The Bakersfield Californian from Bakersfield, California on October 16, 1944 · Page 1
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The Bakersfield Californian from Bakersfield, California · Page 1

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Monday, October 16, 1944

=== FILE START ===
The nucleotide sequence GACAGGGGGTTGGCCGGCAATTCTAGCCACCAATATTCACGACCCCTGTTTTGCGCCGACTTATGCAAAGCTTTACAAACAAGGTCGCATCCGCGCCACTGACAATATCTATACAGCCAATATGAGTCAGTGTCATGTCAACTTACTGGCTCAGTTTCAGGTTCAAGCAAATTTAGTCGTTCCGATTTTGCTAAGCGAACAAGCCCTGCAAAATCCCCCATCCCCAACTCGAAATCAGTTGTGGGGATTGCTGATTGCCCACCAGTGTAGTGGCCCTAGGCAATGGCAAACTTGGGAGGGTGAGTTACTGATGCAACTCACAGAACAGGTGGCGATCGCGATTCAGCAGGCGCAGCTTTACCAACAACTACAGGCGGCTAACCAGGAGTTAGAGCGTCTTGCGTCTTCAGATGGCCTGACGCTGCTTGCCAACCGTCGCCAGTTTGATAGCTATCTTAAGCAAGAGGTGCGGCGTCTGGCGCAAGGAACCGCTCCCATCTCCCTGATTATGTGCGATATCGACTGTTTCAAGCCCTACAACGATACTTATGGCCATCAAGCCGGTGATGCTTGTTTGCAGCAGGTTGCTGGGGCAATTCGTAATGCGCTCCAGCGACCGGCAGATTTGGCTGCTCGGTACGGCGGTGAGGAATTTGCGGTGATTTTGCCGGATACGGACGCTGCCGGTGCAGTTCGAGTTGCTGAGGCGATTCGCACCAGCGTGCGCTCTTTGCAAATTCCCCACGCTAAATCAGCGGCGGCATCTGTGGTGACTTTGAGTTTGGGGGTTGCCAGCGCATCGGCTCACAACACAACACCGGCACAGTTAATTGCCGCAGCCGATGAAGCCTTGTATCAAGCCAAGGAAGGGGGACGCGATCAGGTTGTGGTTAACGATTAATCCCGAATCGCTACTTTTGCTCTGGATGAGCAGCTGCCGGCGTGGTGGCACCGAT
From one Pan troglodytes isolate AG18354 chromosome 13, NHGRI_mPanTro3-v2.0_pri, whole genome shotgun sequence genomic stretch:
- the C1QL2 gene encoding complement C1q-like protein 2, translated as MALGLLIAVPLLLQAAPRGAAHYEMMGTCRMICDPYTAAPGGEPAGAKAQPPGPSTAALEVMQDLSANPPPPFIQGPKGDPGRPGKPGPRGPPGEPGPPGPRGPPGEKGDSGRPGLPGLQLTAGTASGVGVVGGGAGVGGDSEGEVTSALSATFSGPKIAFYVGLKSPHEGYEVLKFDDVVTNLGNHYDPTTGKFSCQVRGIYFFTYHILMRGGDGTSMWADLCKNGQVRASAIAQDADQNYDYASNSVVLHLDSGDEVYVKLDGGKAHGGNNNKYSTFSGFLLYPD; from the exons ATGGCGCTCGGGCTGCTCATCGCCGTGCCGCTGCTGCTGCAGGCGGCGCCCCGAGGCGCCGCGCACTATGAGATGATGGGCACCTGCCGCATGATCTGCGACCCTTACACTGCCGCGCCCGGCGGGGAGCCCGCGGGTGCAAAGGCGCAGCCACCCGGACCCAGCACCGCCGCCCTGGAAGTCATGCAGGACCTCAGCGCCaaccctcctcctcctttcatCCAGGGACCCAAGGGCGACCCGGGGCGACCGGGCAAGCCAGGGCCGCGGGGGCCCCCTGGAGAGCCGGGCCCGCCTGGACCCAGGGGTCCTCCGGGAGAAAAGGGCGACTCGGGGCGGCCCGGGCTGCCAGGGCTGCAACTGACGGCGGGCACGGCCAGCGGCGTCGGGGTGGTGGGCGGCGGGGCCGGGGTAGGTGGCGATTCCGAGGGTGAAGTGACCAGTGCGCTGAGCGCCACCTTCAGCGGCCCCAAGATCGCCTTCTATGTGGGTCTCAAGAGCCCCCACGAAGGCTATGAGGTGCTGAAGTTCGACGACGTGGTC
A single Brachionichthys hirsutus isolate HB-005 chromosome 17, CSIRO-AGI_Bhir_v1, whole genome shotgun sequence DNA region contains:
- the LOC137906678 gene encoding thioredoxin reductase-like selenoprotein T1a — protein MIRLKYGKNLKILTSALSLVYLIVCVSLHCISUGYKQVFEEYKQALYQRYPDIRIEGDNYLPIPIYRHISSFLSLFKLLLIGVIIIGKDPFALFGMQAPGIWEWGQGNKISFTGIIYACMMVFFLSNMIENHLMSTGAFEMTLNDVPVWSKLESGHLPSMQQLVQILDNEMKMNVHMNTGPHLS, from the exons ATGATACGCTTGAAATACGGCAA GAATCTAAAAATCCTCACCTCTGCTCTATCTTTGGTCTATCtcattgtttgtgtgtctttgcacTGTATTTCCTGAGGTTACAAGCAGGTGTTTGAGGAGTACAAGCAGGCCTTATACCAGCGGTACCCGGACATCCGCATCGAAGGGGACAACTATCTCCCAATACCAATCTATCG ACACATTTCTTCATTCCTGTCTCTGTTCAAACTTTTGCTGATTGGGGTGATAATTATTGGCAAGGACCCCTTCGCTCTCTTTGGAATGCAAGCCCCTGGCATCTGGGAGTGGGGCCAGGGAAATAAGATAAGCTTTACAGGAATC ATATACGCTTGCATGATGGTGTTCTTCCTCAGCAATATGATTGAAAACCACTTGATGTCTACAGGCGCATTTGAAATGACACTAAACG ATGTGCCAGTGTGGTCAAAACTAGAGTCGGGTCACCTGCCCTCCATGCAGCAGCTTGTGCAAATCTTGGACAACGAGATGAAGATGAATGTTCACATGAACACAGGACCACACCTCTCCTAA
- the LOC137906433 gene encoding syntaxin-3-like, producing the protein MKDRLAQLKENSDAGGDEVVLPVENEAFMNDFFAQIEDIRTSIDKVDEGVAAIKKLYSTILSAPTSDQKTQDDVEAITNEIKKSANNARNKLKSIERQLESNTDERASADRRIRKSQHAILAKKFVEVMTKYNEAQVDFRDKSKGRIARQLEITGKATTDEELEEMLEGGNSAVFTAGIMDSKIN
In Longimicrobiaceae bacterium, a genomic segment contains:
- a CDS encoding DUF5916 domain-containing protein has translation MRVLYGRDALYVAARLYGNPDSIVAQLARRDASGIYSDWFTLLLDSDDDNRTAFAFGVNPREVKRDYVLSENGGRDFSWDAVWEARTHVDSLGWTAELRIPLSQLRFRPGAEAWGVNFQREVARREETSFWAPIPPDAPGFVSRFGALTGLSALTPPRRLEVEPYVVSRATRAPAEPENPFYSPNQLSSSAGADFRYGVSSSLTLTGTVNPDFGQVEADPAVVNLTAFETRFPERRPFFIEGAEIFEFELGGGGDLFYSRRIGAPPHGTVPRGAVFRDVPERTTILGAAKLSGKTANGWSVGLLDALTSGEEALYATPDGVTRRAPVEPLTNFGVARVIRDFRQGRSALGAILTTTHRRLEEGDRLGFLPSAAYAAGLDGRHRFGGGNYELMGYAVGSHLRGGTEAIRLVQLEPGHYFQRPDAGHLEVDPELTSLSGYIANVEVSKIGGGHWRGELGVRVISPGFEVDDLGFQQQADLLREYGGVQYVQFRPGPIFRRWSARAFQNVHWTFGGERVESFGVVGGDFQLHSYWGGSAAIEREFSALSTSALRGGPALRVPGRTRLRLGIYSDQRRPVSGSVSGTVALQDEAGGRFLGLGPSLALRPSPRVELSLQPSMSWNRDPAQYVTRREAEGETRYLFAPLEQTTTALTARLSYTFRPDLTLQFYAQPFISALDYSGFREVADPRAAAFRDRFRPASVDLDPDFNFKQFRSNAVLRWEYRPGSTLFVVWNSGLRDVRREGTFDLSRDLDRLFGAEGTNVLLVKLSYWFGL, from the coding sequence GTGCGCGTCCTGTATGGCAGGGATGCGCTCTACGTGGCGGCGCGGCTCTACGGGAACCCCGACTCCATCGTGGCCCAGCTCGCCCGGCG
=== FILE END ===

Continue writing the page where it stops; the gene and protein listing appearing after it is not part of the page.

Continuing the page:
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Yanks Nab Wurselen, Close A achen Gap ********** **** YANKS BAG 100 NIP PLANES I NEW SMASH ON LUZON, MANILA THE WEATHEB Temperature High yenterday 80 Low today „ 61 •Rlnfoll Season (Airport) T Tear ago (Airport) T Heason (Land Company) T Tear ago (Land Company) T Forecant Clear today, tonlsht and Tuesday. Little change In temperature. Kern Pioneers Are Honored at Fete See Page 9 Vol. 57 TWO SECTIONS BAKERSFIELD, CALIFORNIA, MONDAY, OCTOBER 16, 1944 16 PAGES No. 66 ., • truu*lt BELGIUM •u,«. •Nemur Nancy FRANCE.,,., SWITZERLAND NEW DRIVE AT BELFORT—American and French troops slugged ahead In a new bid to outflank the Belfort Gap and pry open a road into southwest Germany, while at Aachen, where Yanks have been mopping up sections inside the city, the Germans opened a major armored attack. DEWEY GIVEN TUMULTUOUS CHEERS IN ST. LOUIS, mm G. 0. P. CANDIDATE WILL OPEN BID FOR FARM SUPPORT IN TALK; REPEATS PROMISE OF JOBS ST. LOUIS, Mo., Oct. 16. (U.E)—Governor Thomas E. Dewey said today he was "quite happy" about the 1 heavy registration of voters in New York City and did not subscribe to the theory that such a situation was to his disadvantage. Dewey told a press conference in, St. Louis, where he WAS to deliver another campaign address tonight, that he had not seen the final New 1'ork City registration figures.but was "happy, with the registration as. I see it." The Republican presidential n6mi- nee made the statement in response to a question on whether he subscribed to the*theory that a heavy registration in New York City would be in his disfavor. Straw Vote Favorite Dewey said also that the New York Dally News straw vote poll showing he has 50.3 per cent of the New York vote compared with 49.7 ner cent for President Roosevelt "is on the right side of the ledger." 1 In anewer to another qu«ry, Dewey said that he couldn't recall any assistance from Assistant Sec- •retary of State Adolph A. Berle, Jr., in his campaign for district attorney in New York City. Berle mentioned providing Dewey with such aid in a letter released by the White House last Saturday. The G./O. P. candidate was given • tumultuous welcome when he arrived in St. Louis to open his bid for the nation's farm vote. Thousands of cheering mid-westerners lined downtown streets as the Republican presidential nominee rode in an open automobile to the Jeffer- •pn hotel. Dewey and Governor Forrest C. Donnell of Missouri, who hafl boarded the G. O. P. special campaign train earlier, appeared on the »rear platform of the special at Bast St. Louis, 111. The New York governor said he would "bring honesty to the national government" after January 20 • "That is the issue, of this cam paign," he said. "Whether we want to continue down the New Deal road or whether we want a new administration that will bring opportunity and jobs for all." He also said he believed Donnell, who is running for the United States Senate, would be elected. The Dewey party then drove across'the Mississippi river. As the O. O. P; candidate entered St. Louis he was .saluted with loud explosions of "cannon firecrackers." Torn paper fell from the high office buildings when he reached the downtown section. There were shouts of "we want Roosevelt" when the entourage passed the Democratic campaign headquarters. One man carried a makeshift banner which read: . "Cards, champions of the world Dewey, champion of the people." Police estimated crowds along the parade route at between 25,000 and 40,000. " Dewey made the trip from New York without a platform appearance Last night, however, he Issued a 'statement to accompanying news paper men contending the White House reply to his campaign speeches confirmed his charge tha the Roosevelt administration failed to prepare the nation for war. The Republican presidential nomi nee reiterated the charge, which he made In a campaign speech at Okla homa City three week* ago, a* hi response to the White House state- mentor* refutation. The White House statement was Willkie's Funeral Is Set for Tuesday Floral Tributes Flood His Indiana Home Town RUSHVILLE, Ind., Oct. 16. GP> 'loral tributes to the late Wendell ,. Willkie from persons great and obscure flooded this town of 6000 today as preparations were made for • funeral services and burial in he little East Hill Cemetery Tues day. The simplest of services were planned in contrast to the spectacu ar rise of the 1940 Republican presi> dential standard bearer to interna ional prominence in his "one world." There will be no long list of hon orary pallbearers from among the :housands of persons who mourn WUHke's death. Eight men have been designated as pallbearers, seven of whom are tenants on Willike terms and the eighth, a former tenant. Among the scores of floral pieces received at the Rushville mortuary where his body lies in a massive bronze casket, was one offering from Madame Chiang Kai-shek. Another was from negro children of Atlanta Ga., sent by the Booker T. Washing ton School. 3 Nazi Attacks Smashed French, Americans Launch New Drive for Southern Germany SUPREME HEADQUARTERS OF ALLIED EXPEDITIONARY FORCE, PARIS, Oct. 16. (U.E)—The United States First Army completely isolated besieged Aachen today by closing the Nazi escape corridor to the northeast after beating off three counterat- lacks by massed German armored forces. American doughboys captured Wurselen, 3 miles north of Aachen and stormed forward to break the shell-swept corridor out of Aachen while a Nazi attempt to break out of the city was thwarted. To the south Lieutenant-General George S. Patton's Third Army forces withdrew from their foothold In the key Metz outpost" of Fort Driant and Franco-American troops of the Sixth Army group attacking on a 60-mile front drove within 2 miles of the Schulcht pass leading to southwest Germany. Fighting Heavy Heavy fighting was reported in most parts of the western front between the Schelde- estuary, where Canadian forces were cleaning out the approaches to Antwerp, and the Belfort gap in eastern France, now threatened by a flanking drive about Lieutenant-General Courtney H. Hodges' First Army headquarters announced the closing of the Nazi escape corridor out of Aachen in violent figflting northeast of the city through which United States shock troops were chopping their way. German tanks and armor counterattacked three times around Verlautenheide, 3 miles northeast of Aachen, but Were repulsed, and the two arms of the First Army pincers now clamped securely on Aachen, were joined at 4 p. .m. below Wur- selerjj Wurselen Falls Wurselen fell to the Americans after heavy street fighting, enabling the First to fuse the pincers arms and completely seal off Aachen, the hard-pressed garrison of which now was being supplied by parachute after its failure in the attempt to break out to the east. Front dispatches said "a good proportion of the German armor in the west" was massed in the area east of Aachen. Today's three counterattacks brought to five the number thrown back in the last 24 hours, but a First Army headquarters dispatch said the expected full scale counter-onslaught by the Nazis had not yet developed. The counter-thrusts aimed at re- Continued on Page Fifteen PRISONER?—Hungarian Regent Admiral Nicholas Horthy, who sought an armistice with the Allies which failed when the Nazis staged a coup replacing the peace- seeking regime, Is reported a prisoner of the German garrison. HUNGARY REGENT NAZI PRISONER ARMISTICE PLANS FAIL; GERMANS HOLD BUDAPEST Truman, in Los Angeles, Asks Lewis to Back F. D. R. LOS ANGELES, Oct. 16. (UP)— Senator Harry S. Truman, Democratic vice-presidential nominee, today Invited President John L. Lewis of the United Mine Workers to reconsider his support of the Republican presidential ticket In the November election and back President Roosevelt. "I think the best interests of Mr. Lewis' organization would be served by %he Democratic party," Truman said in reply to a press conference question asking him to amplify a remark be made yesterday that the Democrats would accept Lewis' support it Lewie would "come back and. be a good boy." * Truman said he had been told Governor Thomas E. Dewey, Re- pullcan presidential.candidate, "read Lewis out of the Republican party" and added, "I didn't want, him to have no place to go." In Los Angeles for the first major address of his campaign tour at 7 p. m. today, Truman was asked to comment on Dewey's reiteration yesterday of the Republican charge that the administration had failed to prepare the. nation for war. "Mr. Dewey either, la not familiar with the facts or he's covering them up for political purposes," Truman •aid. "The Republicans fought tooth and nail against these preparations." A reporter observed that six vice- presidents had become president as the result of deaths of chief executives and asked the nominee if he would say anything about his policy if that "unfortunate thing should occur." "No sir," Truman replied. "I'm not looking forward to that. I don't think it's a proper question. I want the President to live his term out and finish this Job of winning the war and securing the peace." Asked about his association with the Pendergast machine in Kansas City, Truman replied that no candidate in Missouri 'could be elected without the support of that organization. Didn't Ask Support "I didn't ask them to support me," he said. "They supported me because I was a good vote-getter." He said he had been elected to the Senate in 1935 and that the scandals involving the Pendergast organization came in 1937. Truman also was asked to comment on the charge of Representative Clare Booth Luce (R-Conn.), that •President Roosevelt had "lied rather than led" the nation Into war. "No man can §ay what's on his mind when a lady is involved," he said. LONDON, Oct. 16. (UP.)—The Nazi-controlled Budapest radio said tonight that Admiral Nicholas Horthy had repudiated his statement yesterday in which he sought to take Hungary out of the war. LONDON, Oct. 16. (UP)—Nazi forces and their Hungarian sympathizers today appeared to hold temporary control of Budapest but the Hungarian capital was believed on the verge of Imminent attack by Red Army forces and possibly Hungarian army elements loyal to Re- gent-Admjral Nicholas Horthy, who sought an armistice with the Allies. A Budapest broadcast recorded by the BBC reported the formation of a new Hungarian government headed by Francis Szalasi, leader of the pro- nazi Arrow Cross party. Horthy's whereabouts were uncertain and there were reports he had been taken prisoner by the Nazis and their Hungarian Arrow Cross sympathizers. Armistice Planned The status of the armistice which Horthy was seeking with the Allies was equally uncertain but usually reliable quarters here said it actually had been agreed upon by Horthy and.the Allies before the coup d' etat in Budapest Sunday. The Budapest coup bore a close resemblance to the Nazi coup in Austria at the time they seized the country and imprisoned Austrian Chancellor Kurt Schuschnlgg. It was reported the Hungarian armistice terms carried a provision for Hungarian forces to join with the Red Army in attacking the Germans in a manner similar to that in the Rumanian armistice. Evacuation Underway Soviet reports said the evacuation of Budapest by the Nazis and their sympathizers was underway and that vanguard elements of the Red Army were less than 60 miles from the capital. Fuller accounts of the radio speech of Horthy' yesterday before the coup revealed that he told the Hungarians that Germany had betrayed the country and was engaged In looting it of its resources. He also said he had reliable Information a coup- Continued on Page Three Reds Seal Trap on 75,000 Nazis Hammered Into Corner of Belgrade; Finland Escape Cut LONDON, Oct. 16. <U.E>— Yugoslav Partisans and Soviet troops hammered stubborn German forces into a tiny segment of Belgrade today to all but complete the liberation of the Yugoslav capital, while in the frozen north the largest Red army ever assembled in the Arctic swept south from conquered Petsamo for virtually seal a 1 trap of 75,000 Veteran Nazi troops in Finland. The final battle for Belgrade developed into savage hand-to-hand street fighting as the Germans backed into a 2-squnre mile triangular sector, at the confluence of the Danube and the Save rivers . under heavy pressure from Marshal Tito's infantrymen and motorized Soviet forces. At one point, Tito's units were only a half mile from a reportedly destroyed bridge over the Save, leaving the Nazis only a few pontoon bridges as escape routes from Belgrade. The final drive through the city, announced in communiques broadcast from Marshal Tito's headquarters in Yugoslavia, came as other Soviet forces intensified the campaigns along the entire eastern front from the Balkans to northern Finland. Krusevac Captured In other sectors, Red army troops captured Krusevac, 33 miles northwest of the key rail junction of Nis, in southeastern Yugoslavia; seized the rail town of Dej, on the Cluj- Satu Mare railroad in Hungarian- annexed Transylvania; continued the drive toward East Prussia by sweeping to Bull!, 6 miles west of Riga, and opened a momentous push through northern Finland from Pet- same. The Baltic offensive was augmented by heavy Soviet air assaults on the evacuation ports of Liepaja, where 26 German transports were sighted, Memel and Tilsit, in East Prussia. The clandestine radio At- lantik also reported that a major Russian attack against Tilsit could be.expected in the next few days. Continued on PaKe Thre« NAZFUYERGNANO FORTRESS, FALLS OPENS WAY FOR DIRECT ASSAULT ON BOLOGNA G. I. s Ready to Fight Star "Boy Fashion" SOLDIER LETTERS UPHOLD C. B. I. NEWSPAPER IN CRITICISM OF SHOWS NEW DELHI, Oct. 16. (UP)— The G. I.s of the China-Burma- India theater said today there was nothing they'd enjoy more than a chance to fight Ann Sheridan "boy fashion." Ann offered to take on the CBI G. I.s "boy fashion" after the CBI Roundup, army newspapers of New Delhi, critized the Hollywood actress along with other stars who have appeared in the CBI theater. The CBI lads said they would be delight to meet Miss Sheridan "boy fashion" either in the Lodi Tombs, New Delhi, Wilshire Bowl, Los Angeles, or "her own apartment." Sergeant John Derr, sports editor of the Roundup, who is in the United States on leave, cabled editor Floyd Walters suggesting that he be authorized to "call up Mike Jacobs and see if we can use Madison Square Garden." The C. B. I. roundup was deluged with G. I. letters supporting their attack on Miss Sheridan, Paulette Goddard, Al Jolson and Joel McCrea, who were charged with "dogging It" by cutting shorter elminating morale tours of the China-Burma-India theater. One G. I. said Ann had done more good for C. B. I. morale by her "boy fashion" challenge than by her performances in the war theater. On one point G. I.'s took issue with the roundup. Several wrote in to' support Joe E. Brown, who had been named with the others In the critical editorial. One private wrote: "I feel you've done an Injustice to that great showman, Joe-E. Brown. We've seen his show here and even when his own son wan killed he kept on entertaining In the true American spirit." The C. B. I. editors said they were studying reaction from men in the C. B. I. theater before" writing another editorial answering the comments from Hollywood. FLASHES FILE DEMURRER SAX FRANCISCO, Oct. 16. (UP) Defendant corporations and 11 individuals charged with exercising ' a world-wide monopoly of war-valuable borax In a federal anti-trust suit today filed a blanket demurrer, automatically pleading not guilty, before Federal Judge A. F. St. Sure. CHARGED WITH MURDER WASHINGTON, Oct. 16. (JP>— Marine Private First Class Earl McFarland was indicted today on two counts of first degree murder and one count of criminal assault in the rape slaying ot 18-year-old Dorothy Berrum on a public golf course two weeks ago. ASKS RECONVERSION CEILINGS WASHINGTON, Oct. 16. (UP)— The War Labor Board will ask President Roosevelt In its wage stabilization report for authority to establish wage rates In industries reconverting from war to cl* villan production, It was learned | today. ROME, Oct. 16. (UP)—American armored columns captured the German fortress of Llvergnano after a bloody five-day battle and opened the way today for a direct assault on Bologna, key city to the Po valley, less than 10 miles to the north. A communique also disclosed that Eighth Army Droops, pushing inland Nazi stronghold of Gambettola, 12 from the Adriatic, swept through the miles northwest of Rimini and 2 miles above the highway from Rimini to Bologna, principle artery of the Po valley. The final battle for Llvergnano, straddling the Florence-Bologna road, was one of the bloodiest of the north Italy campaign. A dispatch from the conquered town by United Press Correspondent James E. Roper described Llvergnano as a village of "caves and corpses" with the highway stained by the blood of German and American dead, mangled by the other's artillery. American infantry, tanks and tank destroyers rolled through the cobble- stoned streets yesterday to complete the conquest of the village, \vher« the Germans had converted each stone house Into a'fortress. Llvergnano had guarded the vital entrance to a high escarpment, which blocked the main thrust toward Bologna and which had to be taken by a direct assault, In clearing the strategic position, the Americans opened the way for a frontal drive against Bologna In conjunction with-itwo other Fifth Army columns which were converging on the Po valley's key city from either side of route 65, the north| south highway from Florence. Mrs. Andrews Freed of Murder Charge Jury Acquits Socialite in Carmel -Valley Death SALINAS, Oct. 1C. OB— Mrs, Frances Andrews. 37, Carmel valley oil heiress, was at her home today acquitted by a Monterey county jury on a charge of killing Jay Lovett, 19-year-old neighbor fnrm boy. The verdict was returned by the Jury late Saturday after one ballot. Mrs. Andrews was immediately discharged from custody and left with her family. Young Lovett, a pistol wound in his head, was found by Mrs. Andrews on the road near her home on the night of July 15. The state contended at the trial that Lovett was slain by Mrs. An drews and attempted to show jeal ousy as a motive. The defense, led by Attorney Leo Friedman, a veteran of such notable court battles as the Roscoe (Fatty) Arbuckle and David Lamson, trials, asserted Mrs. Andrews had only a "motherly" inter est in the youth. Jap Air Fight Nil as Island Is Lashed Again Pacific Attack in Seventh Day as Nimitz Announces 227 Ships, 621 Planes Destroyed or Damaged in Blasts in Jap Home Waters UNITED STATES PACIFIC FLEET HEADQUARTERS, PEARL. HARBOR, Oct. 16. UP)—The carrier planes o£ the Third Fleet sweeping across Luzon In two new raids a day apart, shot down or destroyed on the ground more than 100 Japanese aircraft as the great aerial assault upon the Philippines and islands to the north went into- Its seventh day. WASHINGTON, Oct. 16. (U.E)—Superfortresses which raided Formosa twice in the past 48 hours encountered almost no enemy air opposition, due to earlier attacks on the island by navy carrier planes, General Henry H. Arnold said today. Reconnaissance photographs of the October 14 mission revealed that all air strips in the target area were inoperable due to bomb damage, while at least 50 destroyed and damaged, planes were observed on the ground. The B-29s, Arnold said, enjoyed freedom of operation that otherwise would have been impossible thanks to the effort of naval planes. The second B-20 raid, In which probably more than 100 Superfort- resses participated, smashed at targets on Formosa 48 hours after a record task force of the giant bombers had destroyed two-thirds of the Important enemy aircraft repair and supply base of Okayama. A Twentieth Air Force communi- que said i the second attack, which was driven home without loss of a single plane, was directed against Okayama and Helto, an important airfield and supply depot. t'nreported Planes Safe Two of four B-29s previously unreported from the October 14 mission are safe, as are 10 of 11 crew members of a third, leaving only one plnno listed as lost, the communique said. The communique said the B-29s in both attacks carried "the heaviest bomb loads so far employed by the Superfortresses." A record number —more than 100 planes participated in Saturday's raid, and today's force presumably was similarly large. Text of Twentieth Air Force com- munique number 16: "A large force of B-29 Super- fortresses of the Twentieth Bomber Command returned to Formosa today for the second time in 48 hours, to attuck military targets at Okayama and Heito. "No aircraft were lost' on today's mission, which was accomplished from bases in China. The weather over the target areas was good, and very good bombing results were observed by participating crews. The same targets that were attacked on October 14 were struck again at Okayama. Helto Is un lmporta,nt Japanese airfield and air supply depot. "Photo reconnaissance of the October 14 strike against Okayuma reveals that the bombing results were excellent. Thirty-seven buildings were destroyed and 16 others heavily Continued on Paso Three New "Right of Employment" Initiative Measure Titled SACRAMENTO, Oct. 18. UP>— Another Initiative measure on the right of employment, similar to Proposition No. 12 on the November ballot, has been titled by the attorney-general and its sponsors may circulate petitions, Secretary of State Frank M. Jordan said today. However, this initiative would be submitted to the next regular session of Legislature if sufficient signatures are obtained. Time for qualifying initiatives for the November ballot has long since passed. 111,737 Names Needed A total of 111.727 names must be certified to the secretary of state 10 days before the session of Legislature for the Initiative to qualify for the session. This is 5 per cent of the total vote cast at the last previous general election. It takes 8 per cent, or 178,764 names, for an initiative to qualify directly for a general election. Three Los Angeles women are listed as sponsors ut the Initiative Jordan said. They are Mrs. Gladys Mead Selvln, Mrs. Ona Carroll Remy, and Mrs. Elizabeth M. Sampson. Their listed address is 7l'2 North La- cienega Boulevard, Los Angeles. The Initiative, titled "regulation of labor relations and labor organizations," would declare void contracts excluding from or denying employment because of membership or lack thereof in labor organization, or requiring payment of dues or fees to such organization. Prohibit Strikes It would also prohibit unlawful strikes, picketing, and boycotting, require registration of labor organizers, and prohibit black-listings, lockouts, discrimination and coercion by employers. t If the initiative qualifies for the legislature by getting the 111,727 signatures, the legislature may pass It and it. thereby becomes law, or may pass it with the provision it go on the next general ballot, or may reject It and it will then go on the ensuing general election ballot automatically. The women who uro listed as sponsors represent the Women of the Pacific, a Los Angeles organization, said Charles- Johnson, deputy attorney general who titled the initiative. BRITISHMl IN ATHENS PORT GERMANS IN GREECE HEAD FOR YUGOSLAVIA ROME, Oct. M. (*»—A strong British naval force has arrived at Piraeus, the port of Athena, and will begin disembarking troops today, Allied headquarters announced. The fleet, headed by the 7000-ton cruiser Orion flying the flag of Rear- Admiral J. M. Mansfield, anchored in the roadstead last evening after being delayed by enemy minefields, the bulletin said. Still Nazis on Crete Accompanying the Orion were the cruisers Ajax, Aurora and Black Prince, several destroyers and various other units of both the Britten and Greek navies. Liberation of Athens and nearby Piraeus was announced Saturday night. Field dispatches, meanwhile, reported that the comparatively few Nazis remaining in Greece were heading for Yugoslavia in an effort to escape the trap which advancing Russian forces are closing in the north. Reliable reports in Cairo Indicated Continued on Pace Three Index to Advertisers Page Abrams. Dr. R. F _ 4 Acme Finance Co 11 Arvin Theater ~...12 Atz-Smlth - 11 Austin Studio 3 Bakersfield Hospital Supplies....!! Bakersfield Com. Theater 12 Booth's 8 Brook's 3 Brundage Pharmacy 11 Citizens Laundry —12 City Mercantile Co 11 Clark. Dr —11 Clerou Tire Co 13 Coffee, Harry - 2 Culliton. John W 12 Dewey-Bricker-Houser 4 Edwards, Dr. E. P _ 4- FHckinger-Digier Ifr Fooil City 7 Harrison's Dress Shop 11 Ciirigras & Neely ft Globe Drug Store _ IT Crunada Theater -12 Greenlawn Cemetery 11 Irvln, C. C 11 Ivers Furniture 12 Jackie's Beauty Salon 2 Judds - 7 KERN 3, 10 KI'MC 10 Leo's Fur Shop 6 Llm, T 12 Lois—House of Beauty 11 Long, Dr. S. C....'. 2 Mar-Vo-Ald - 3 Montgomery Ward 6 Mr. and Mrs. of Radio Fame....ll New City Cleaners 11 Nile 12 Nora's Beauty Salon ......11 Dr. L. R. Pennington 11 Phillips Music Co _ 2 Ralph's Shoe Shop 11 Republican Central Committee.. 4 Rialto Theater ~,-J.J River Theater - —J*. Southern Kitchen „ —U, SUuiffer System — .........^11 Texas Tornados -.— - M Union Cemetery -,......*, 15 Virginia Theater \Veill'is mi Wlckersham's